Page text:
Singapore is a city that’s exciting by day and even more exciting by night. Like New York, this city also never sleeps. There’s so much to do at night, you’ll not want to sleep while you’re at Singapore, either! Right next to the Singapore Zoo is the Singapore Night Safari, a specially created attraction to get you up close and personal with nocturnal creatures. The jungle park has been created to authentically replicate the original habitats of the nocturnal residents. Leopards, wallabies, Malayan tigers and Malayan tapirs reside here – in short, over 2,500 creatures ranging more than 130 species. You might even spot the large Asian elephant if you’re lucky! Wouldn’t you like to join up for the night safari in Singapore?
Night Walking Trails
Join up to go on an exciting bushwalk trail at night to spot the elusive and endangered wallabies. These creatures are out at night to munch on fresh greens with the dew on them. They’re Australian natives, a bit smaller than kangaroos, with tremendously powerful hind legs. They can jump to great heights to escape from threat and fight off predators by kicking out at them from behind. Wallabies love to live in heavy forests, where they can hide efficiently. You can observe these creatures in their natural habitat as they go about their business.
Leopard Walking Trail
The Leopard Walking Trail is a fantastic way to get up close and personal with the most dangerous nocturnal animal in the world. Leopards are very dangerous, which makes the Leopard Walking Trail an adventure of a lifetime. It’s scary just to watch those glittering amber eyes scan the jungle. There’s a barrier between them and you, but yes, they’re aware of you – just as you’re aware of them.
Tram Ride Safari
The Night Safari has a 35-minute tram ride with live commentary in English, Japanese and Mandarin. The subtly illuminated 98-acre jungle park forms a mysterious backdrop for your adventure. The trams are protected with bars, and the headlights are kept dim in order not to disturb the animals. You’ll be traversing changing landscapes, moving through multiple wildlife habitats, watching animals in their specially lit enclosures from above.
During the walking trail part of the tour, you’ll learn how to spot large cats like the Gir lions and Sri Lankan leopards. As you stroll down the East Lodge Trail, you’ll spot the Malayan tiger, some red river hogs and spotted hyenas. There’s also the Wallaby Trail to walk, to observe Australian native wildlife.
Deer roam about in the protected enclosures, while elephants are busy drinking water or bringing down trees. The Night Safari park covers seven global geographical zones. One moment you’re in the foothills of the Himalayas, and in the other, the swampy banks of Equatorial Africa. All along at the background are the sounds of the forest – the sounds of singing insects, rushing water and the calls of animals. The tram ride safari is a multi-sensory adventure meant to delight every member of your family.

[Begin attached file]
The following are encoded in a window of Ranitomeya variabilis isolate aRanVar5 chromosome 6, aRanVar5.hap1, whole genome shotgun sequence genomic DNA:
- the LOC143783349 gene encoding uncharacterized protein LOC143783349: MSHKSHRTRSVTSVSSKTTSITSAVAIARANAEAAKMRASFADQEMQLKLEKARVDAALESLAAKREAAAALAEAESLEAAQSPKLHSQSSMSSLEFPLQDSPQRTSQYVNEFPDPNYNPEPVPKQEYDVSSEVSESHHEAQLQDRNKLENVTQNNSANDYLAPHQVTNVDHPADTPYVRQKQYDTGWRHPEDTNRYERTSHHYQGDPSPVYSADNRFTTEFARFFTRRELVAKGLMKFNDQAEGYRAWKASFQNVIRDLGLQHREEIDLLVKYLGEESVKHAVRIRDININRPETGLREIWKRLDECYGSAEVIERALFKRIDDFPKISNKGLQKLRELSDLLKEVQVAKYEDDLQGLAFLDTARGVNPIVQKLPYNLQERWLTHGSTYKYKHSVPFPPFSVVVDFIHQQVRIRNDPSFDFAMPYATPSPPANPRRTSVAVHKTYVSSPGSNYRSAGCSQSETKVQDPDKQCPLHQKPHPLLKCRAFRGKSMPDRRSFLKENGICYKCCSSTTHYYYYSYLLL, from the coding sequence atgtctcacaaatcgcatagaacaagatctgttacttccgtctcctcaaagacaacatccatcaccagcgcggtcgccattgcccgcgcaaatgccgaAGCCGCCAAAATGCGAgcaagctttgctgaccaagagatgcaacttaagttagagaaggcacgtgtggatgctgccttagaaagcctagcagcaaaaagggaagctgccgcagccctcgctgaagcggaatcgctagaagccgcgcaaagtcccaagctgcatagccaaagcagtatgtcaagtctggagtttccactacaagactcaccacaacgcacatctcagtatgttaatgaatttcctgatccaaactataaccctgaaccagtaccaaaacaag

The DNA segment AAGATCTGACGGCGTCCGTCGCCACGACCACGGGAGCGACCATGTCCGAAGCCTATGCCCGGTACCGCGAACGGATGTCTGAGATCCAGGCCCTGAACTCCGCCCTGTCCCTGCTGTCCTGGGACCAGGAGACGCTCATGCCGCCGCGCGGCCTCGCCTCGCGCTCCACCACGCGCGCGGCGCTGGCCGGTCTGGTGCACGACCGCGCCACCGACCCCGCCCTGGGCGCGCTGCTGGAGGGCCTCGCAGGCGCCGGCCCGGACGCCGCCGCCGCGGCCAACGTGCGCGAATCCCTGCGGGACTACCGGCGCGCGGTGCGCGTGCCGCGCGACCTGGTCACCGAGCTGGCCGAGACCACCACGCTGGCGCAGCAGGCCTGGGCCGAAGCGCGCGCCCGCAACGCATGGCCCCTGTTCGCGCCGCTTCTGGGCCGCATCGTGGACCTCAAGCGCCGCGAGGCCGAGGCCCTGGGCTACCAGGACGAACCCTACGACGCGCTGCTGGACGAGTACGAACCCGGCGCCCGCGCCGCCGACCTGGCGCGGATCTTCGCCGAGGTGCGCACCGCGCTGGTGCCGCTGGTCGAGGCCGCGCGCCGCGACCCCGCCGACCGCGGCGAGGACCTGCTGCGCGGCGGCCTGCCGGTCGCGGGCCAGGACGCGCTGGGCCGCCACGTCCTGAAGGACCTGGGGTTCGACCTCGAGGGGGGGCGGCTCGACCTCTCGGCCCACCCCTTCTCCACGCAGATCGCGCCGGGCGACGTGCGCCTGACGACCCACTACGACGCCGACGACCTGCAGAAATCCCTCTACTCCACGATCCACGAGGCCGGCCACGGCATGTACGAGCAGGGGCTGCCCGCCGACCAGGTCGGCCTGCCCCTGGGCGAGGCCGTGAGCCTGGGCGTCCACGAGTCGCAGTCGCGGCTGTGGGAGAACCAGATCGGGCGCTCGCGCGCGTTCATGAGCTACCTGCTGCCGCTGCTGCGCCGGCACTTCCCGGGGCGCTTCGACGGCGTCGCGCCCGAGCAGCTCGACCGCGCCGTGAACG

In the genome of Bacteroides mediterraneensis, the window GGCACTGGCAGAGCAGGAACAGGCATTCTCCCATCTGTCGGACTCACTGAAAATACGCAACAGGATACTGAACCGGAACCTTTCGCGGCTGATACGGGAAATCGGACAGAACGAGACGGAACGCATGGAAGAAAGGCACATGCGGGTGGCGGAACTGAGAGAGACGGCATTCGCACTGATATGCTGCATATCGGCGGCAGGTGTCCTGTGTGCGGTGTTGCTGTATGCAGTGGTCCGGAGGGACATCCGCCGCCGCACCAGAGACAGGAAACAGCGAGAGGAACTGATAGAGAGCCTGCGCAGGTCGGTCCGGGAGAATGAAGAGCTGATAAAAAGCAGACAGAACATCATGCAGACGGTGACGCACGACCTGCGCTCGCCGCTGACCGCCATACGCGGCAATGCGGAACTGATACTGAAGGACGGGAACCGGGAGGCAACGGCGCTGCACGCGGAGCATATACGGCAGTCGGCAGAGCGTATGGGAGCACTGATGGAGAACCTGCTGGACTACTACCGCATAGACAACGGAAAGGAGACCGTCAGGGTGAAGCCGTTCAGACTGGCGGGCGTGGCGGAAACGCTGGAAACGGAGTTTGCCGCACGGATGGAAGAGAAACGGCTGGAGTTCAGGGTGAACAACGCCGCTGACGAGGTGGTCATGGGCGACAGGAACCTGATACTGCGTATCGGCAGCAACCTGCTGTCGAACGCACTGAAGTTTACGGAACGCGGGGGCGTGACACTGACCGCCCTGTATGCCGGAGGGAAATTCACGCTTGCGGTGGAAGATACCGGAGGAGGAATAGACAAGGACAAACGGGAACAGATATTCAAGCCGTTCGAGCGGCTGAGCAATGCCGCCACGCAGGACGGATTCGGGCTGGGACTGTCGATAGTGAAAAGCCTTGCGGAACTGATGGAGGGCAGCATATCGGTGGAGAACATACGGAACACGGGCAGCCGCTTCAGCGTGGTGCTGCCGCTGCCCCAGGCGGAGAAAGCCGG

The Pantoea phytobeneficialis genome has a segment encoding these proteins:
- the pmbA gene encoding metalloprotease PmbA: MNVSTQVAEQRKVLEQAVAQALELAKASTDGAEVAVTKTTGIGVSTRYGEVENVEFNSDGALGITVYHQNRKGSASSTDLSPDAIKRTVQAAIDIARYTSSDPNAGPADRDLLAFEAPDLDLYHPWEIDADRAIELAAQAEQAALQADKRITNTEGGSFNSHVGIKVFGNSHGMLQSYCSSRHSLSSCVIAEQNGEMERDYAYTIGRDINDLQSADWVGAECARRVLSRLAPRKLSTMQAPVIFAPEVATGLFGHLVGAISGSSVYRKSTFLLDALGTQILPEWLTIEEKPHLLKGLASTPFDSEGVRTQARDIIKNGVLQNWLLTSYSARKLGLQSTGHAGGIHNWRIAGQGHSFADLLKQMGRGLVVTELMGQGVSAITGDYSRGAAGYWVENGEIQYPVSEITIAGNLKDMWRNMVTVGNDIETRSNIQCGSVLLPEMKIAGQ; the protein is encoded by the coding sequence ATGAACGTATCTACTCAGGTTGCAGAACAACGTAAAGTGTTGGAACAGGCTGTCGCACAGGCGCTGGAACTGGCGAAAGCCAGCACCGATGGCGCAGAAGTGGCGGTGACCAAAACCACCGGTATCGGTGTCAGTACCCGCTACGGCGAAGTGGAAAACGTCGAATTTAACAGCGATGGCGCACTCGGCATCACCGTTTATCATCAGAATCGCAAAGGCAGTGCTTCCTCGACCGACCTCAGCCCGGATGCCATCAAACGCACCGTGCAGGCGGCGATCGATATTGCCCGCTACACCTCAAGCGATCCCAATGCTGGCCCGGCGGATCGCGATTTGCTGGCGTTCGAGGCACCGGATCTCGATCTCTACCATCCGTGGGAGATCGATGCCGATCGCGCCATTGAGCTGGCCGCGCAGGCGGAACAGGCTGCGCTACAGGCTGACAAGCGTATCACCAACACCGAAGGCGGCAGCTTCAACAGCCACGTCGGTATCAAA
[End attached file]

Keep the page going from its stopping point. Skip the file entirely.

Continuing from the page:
Fishing Cat Trail
The Fishing Cat Trail takes you through the dense jungle park, where you can watch native animal species that are still roaming today’s forests. A river flows through the jungle, whose fallen logs form the fishing cat’s habitat. The fishing cat, a patient hunter, stalks the fish for long periods, pouncing in for the strike at lightning speed. They have partially webbed paws which make it possible for them to wade in after the fish.
On this trail, you’ll also see binturongs or bear cats, which emit a popcorn-like aroma. Indian gharials feed in the shallow marshy waters, while the barking deer, mouse deer and small-clawed otters and loris feed on riverside grass. The scaly Sunda pangolins live in subterranean pits, which are glass-fronted so you can look inside. These are highly endangered mammals, and the Night Safari has successfully bred them in the jungle. The cat-like common palm civets run along branches and ropes that are tied to the trees. They smell pungent and are usually considered as pests. Deeper on the fishing cat trail you’ll find a marshland family of marsh birds, pelicans and more. You might even run into two large aviaries where Malayan flying foxes and giant flying glide right into the air.
Creatures of the Night Show
This live show of the Night Safari’s nocturnal creatures is always a crowd-pleaser. Watch the whiskered binturong peer at you through the forest, through its large round eyes. The civet, with its pointed muzzle, is used to humans and is quite friendly. The spotted hyena crushes its prey’s bones using its powerful jaws, while the African serval leaps to catch its prey. The otter tries to recycle everything in its environment, bustling about like a busy, well-meaning housewife. This 20-minute interactive show brings the skills and habits of nocturnal animals to light.
You can include a buffer dinner into your Creatures of the Night Show package at the 600-seater Ulu Ulu Safari Restaurant, which offers international and local cuisines. You can enjoy your meal while watching Ankole cattle graze nearby, and listening to the sounds of cicadas and frogs.
Night Safari Performances
The Night Safari has a couple of performances at the end. There’s the Thumbuakar Performance, a cultural dance by Thumbuakar warriors. They eat fire, leap and romp about to the rhythm of warrior drumming and throw flames into the air. There are other shows and performances that might undergo changes now and then.
The Singapore Night Safari is very popular among its international audience, and the reason is simple. It happens at night, cloaked in the hush of darkness under a canopy of stars. Great care is taken to respect the habitats of nocturnal creatures, and to see that they are not disturbed. One can view not just the animals themselves, but how they interact with their actual habitats. It’s an education of the sort that no animal zoo anywhere can offer you.